Southport Unitarians

History

Southport Church

click image to enlarge


Our Church history begins way back in 1860 or thereabouts when Services were being held in private houses, and then in a rented cottage opposite the Bold Hotel on Lord Street. In 1862 Benjamin Glover, the first local missionary of the Liverpool District Missionary Association (now known as the MDMA) led our first Service in the Town Hall. This in its turn led to the construction of the present building opened on the 7 August 1867. The organ was installed in 1876. And then the Hall was built by Congregational Subscription, and opened in 1888 to mark the 21st Anniversary. Electrical lighting was installed in 1899.

It is good to know that we played our part in education, adult culture and literary endeavours over those early years. Thomas Holland, for example was a pioneer of the campaign for a Public Library; and Charles Weilbeloved founded the influential 'Literary and Social Union' which met in the Hall. Another member was Alderman Charles Aveling, a Mayor of Southport, and responsible for the acquisition of the land which was to become the Botanic Gardens, also one of the three founders of the Flower Show. Amongst other things he was also a benefactor of the 'Blind Baby's Home' in the town, which was forced to move away during the war. He was indeed a man to whom the town is extremely grateful for his many deeds of goodwill.

One very important contribution to education occurred even before the Church was built in that there were two Schools for young ladies under Unitarian control, in Sutton House in Queens Road, and also at 4 Hawkeshead Street. Later there were also other schools in the town, one in particular recommended by William Gaskell.

There is a connection between William and us. He and Holbrook Gaskell both had the same great-grandfather, Roger, and owing to two marriages between cousins, Holbrook was cousin to both William and Elizabeth. Holbrook became President of our Congregation, and he and his two sons were all Trustees of this Church, but they lived in Woolton, and have graves at Gateacre Chapel.

Kathleen Wallace wrote a charming piece for 'Veritas' (the title of our Calendar for many years until a political party started using it), giving us a feeling for an era we cannot know. It must have been the 1920s for she was a child newly arrived in Southport 'My first impression when we came to Morning Service at this Church was of two ladies sailing down the aisle in a slow and dignified manner. Mrs. Williamson, always dressed in black in a style reminiscent of the Edwardians, led the way followed by her daughter, Amelia, dressed in a long tailor made beige coat and flat hat to match. Throughout the years they never deviated from these fashions. All the congregation held them in great esteem and Mrs. Williamson made her wishes known in a quiet and gentle voice. Nobody dared to put a drawing pin in any woodwork when decorating for the Harvest, and woe betide anybody who suggested a different place from the usual site of bunches of grapes and other produce."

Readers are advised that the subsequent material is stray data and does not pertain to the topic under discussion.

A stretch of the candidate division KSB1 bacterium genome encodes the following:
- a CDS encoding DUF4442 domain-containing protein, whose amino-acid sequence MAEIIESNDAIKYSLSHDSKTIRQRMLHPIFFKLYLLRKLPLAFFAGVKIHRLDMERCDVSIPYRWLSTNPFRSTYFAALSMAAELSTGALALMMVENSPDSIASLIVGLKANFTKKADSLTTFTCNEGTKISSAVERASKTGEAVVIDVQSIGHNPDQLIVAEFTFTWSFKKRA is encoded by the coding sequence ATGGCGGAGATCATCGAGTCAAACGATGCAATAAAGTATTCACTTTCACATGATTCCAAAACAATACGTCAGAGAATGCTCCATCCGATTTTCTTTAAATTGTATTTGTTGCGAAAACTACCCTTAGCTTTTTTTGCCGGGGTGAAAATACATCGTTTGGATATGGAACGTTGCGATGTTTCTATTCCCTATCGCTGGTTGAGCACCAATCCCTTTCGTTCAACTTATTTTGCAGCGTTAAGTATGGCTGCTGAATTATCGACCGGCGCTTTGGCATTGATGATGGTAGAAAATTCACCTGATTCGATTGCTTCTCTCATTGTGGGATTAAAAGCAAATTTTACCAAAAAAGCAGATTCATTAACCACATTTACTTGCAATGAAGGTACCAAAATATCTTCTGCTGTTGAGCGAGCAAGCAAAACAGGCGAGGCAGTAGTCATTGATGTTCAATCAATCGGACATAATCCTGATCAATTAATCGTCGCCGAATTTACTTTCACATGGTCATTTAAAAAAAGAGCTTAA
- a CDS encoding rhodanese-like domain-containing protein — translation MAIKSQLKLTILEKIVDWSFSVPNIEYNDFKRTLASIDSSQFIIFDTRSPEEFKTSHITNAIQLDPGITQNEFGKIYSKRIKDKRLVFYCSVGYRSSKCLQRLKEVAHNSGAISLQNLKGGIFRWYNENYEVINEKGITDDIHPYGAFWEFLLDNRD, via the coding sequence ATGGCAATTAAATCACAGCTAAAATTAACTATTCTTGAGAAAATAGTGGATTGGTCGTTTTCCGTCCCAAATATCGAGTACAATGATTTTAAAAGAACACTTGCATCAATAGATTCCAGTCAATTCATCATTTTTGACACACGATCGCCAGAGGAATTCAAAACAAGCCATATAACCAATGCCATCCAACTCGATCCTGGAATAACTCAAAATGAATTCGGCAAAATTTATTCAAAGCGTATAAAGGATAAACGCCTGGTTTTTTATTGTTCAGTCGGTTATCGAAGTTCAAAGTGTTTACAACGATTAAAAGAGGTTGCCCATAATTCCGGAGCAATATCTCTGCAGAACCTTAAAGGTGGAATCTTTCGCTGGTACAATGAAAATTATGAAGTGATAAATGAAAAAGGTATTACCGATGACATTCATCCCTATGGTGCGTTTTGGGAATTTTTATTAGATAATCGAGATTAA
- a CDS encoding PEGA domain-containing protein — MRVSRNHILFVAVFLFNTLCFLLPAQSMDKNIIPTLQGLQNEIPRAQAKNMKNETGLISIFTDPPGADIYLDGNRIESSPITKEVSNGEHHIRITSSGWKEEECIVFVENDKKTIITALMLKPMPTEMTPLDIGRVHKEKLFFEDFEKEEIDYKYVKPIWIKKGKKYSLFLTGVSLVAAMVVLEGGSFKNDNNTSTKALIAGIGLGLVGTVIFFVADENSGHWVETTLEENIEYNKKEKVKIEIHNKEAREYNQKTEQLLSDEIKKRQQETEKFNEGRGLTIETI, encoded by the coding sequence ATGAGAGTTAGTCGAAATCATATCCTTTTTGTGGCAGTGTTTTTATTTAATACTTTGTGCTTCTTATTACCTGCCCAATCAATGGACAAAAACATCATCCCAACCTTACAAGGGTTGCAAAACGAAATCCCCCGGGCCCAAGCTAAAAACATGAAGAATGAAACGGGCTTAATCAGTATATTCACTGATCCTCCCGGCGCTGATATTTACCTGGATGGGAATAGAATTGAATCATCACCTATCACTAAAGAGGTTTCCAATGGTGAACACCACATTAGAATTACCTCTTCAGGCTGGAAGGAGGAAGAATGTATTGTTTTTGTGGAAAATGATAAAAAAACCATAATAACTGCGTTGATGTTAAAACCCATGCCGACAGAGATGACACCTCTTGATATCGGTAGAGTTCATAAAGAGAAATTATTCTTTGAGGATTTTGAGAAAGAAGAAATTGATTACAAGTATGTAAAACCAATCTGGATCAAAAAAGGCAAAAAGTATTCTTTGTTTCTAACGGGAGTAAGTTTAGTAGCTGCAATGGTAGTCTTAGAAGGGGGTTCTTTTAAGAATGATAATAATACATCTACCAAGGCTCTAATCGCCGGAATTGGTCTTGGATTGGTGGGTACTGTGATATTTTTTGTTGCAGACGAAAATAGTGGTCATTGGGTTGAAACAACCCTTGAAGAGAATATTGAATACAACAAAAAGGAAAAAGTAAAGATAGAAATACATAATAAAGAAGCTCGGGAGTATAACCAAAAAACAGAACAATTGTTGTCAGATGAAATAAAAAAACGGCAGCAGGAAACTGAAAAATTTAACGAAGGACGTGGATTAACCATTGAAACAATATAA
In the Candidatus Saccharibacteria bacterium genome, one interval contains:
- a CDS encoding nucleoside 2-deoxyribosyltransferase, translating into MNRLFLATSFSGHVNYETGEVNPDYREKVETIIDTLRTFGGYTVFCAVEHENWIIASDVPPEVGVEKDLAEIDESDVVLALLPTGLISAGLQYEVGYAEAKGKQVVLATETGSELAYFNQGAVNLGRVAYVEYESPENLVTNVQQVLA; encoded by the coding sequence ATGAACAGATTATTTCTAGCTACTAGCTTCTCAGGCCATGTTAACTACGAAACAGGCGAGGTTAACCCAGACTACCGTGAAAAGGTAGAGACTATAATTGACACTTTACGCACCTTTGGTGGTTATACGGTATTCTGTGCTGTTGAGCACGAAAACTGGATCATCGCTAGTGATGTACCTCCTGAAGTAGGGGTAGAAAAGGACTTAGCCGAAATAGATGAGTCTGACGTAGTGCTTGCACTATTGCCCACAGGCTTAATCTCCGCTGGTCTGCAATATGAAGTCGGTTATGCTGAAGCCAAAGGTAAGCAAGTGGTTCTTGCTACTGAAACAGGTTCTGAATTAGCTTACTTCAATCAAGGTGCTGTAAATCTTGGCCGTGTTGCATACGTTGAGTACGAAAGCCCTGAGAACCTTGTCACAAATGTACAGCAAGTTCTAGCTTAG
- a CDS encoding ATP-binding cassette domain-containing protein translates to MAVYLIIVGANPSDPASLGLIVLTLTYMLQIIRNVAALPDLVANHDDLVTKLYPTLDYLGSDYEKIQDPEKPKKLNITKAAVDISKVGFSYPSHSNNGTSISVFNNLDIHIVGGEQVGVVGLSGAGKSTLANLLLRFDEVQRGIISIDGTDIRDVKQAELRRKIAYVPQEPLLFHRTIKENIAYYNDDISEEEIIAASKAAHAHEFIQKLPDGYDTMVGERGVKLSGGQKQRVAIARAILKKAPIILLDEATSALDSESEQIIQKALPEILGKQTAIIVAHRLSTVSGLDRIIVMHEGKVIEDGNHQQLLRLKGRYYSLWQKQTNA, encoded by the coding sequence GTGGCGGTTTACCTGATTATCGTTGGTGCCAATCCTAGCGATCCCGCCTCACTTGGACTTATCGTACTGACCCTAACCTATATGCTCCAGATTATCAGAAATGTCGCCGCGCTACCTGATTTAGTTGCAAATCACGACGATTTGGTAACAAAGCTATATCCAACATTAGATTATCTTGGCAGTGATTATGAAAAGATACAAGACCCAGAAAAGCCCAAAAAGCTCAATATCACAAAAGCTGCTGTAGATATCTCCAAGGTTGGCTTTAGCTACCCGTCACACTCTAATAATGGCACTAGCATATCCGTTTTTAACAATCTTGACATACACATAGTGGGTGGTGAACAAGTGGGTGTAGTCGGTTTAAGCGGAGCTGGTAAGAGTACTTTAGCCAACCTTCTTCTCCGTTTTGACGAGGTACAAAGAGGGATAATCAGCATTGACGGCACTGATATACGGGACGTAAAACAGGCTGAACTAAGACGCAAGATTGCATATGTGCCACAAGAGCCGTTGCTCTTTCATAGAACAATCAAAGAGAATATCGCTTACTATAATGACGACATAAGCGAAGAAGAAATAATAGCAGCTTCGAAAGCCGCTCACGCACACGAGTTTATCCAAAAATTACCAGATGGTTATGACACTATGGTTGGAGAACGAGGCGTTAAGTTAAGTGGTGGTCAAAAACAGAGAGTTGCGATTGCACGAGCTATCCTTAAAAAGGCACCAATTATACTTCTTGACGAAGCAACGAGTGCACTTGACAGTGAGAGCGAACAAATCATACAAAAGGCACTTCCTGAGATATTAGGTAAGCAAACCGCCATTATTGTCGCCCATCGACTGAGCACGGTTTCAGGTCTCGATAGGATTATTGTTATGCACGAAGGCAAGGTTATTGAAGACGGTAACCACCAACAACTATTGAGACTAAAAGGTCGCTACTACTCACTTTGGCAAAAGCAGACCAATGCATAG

She goes on to say how kind they were and that Amelia was a good pianist with a store of classical music which Kathleen was allowed to browse through and to play on her piano. "They were people who set high standards in everything they did", she finished.

Over the years there have been events such as Rose Queen Festivals, Garden Parties and Christmas Fairs, Coffee Mornings, Pancake Parties, book sales, even an Art Exhibition. In the Hall there have been multitudinous activities, but we must mention the Scottish Dancers. And of course the Emmaus Day Centre which existed for several years serving out hot meals and giving those who needed it somewhere to keep warm for a day. It would be remiss not to mention the Annual Bazaar which in earlier days would have been a very great affair, possibly lasting two days - and it is from that event as it lessened about 1977, which has grown into our present Gift Day, held on our Anniversary. Groups have existed at various times, such as the Sunday Group which grew from a Sunday School revived after the last war, a Toddler's Group, a Youth Club. Then particularly for the ladies there have been a Sewing Circle, and a Ladies Circle which eventually evolved into the present Women's League. There has also been an association with the Southport branch of the Signals, due to our Minister having been asked to be their Padre; sadly like us their numbers are falling, but earlier there were several special Remembrance Sunday Services when their members were present and their flag was carried in with ceremony.

Over the years we have been a member of the Free Church Council and the Council of Christians and Jews.

To bring us up to date our last Minister, shared with our congregation in St Helens, remained in our pulpit for twenty years. He retired twelve years ago and since then, except for a short interim ministry quite recently, we have been fortunate in having very able lay people or retired ministers taking our Services. We are now part of a six church Partnership Ministry, and look forward to the years to come.

Southport Unitarian Church ©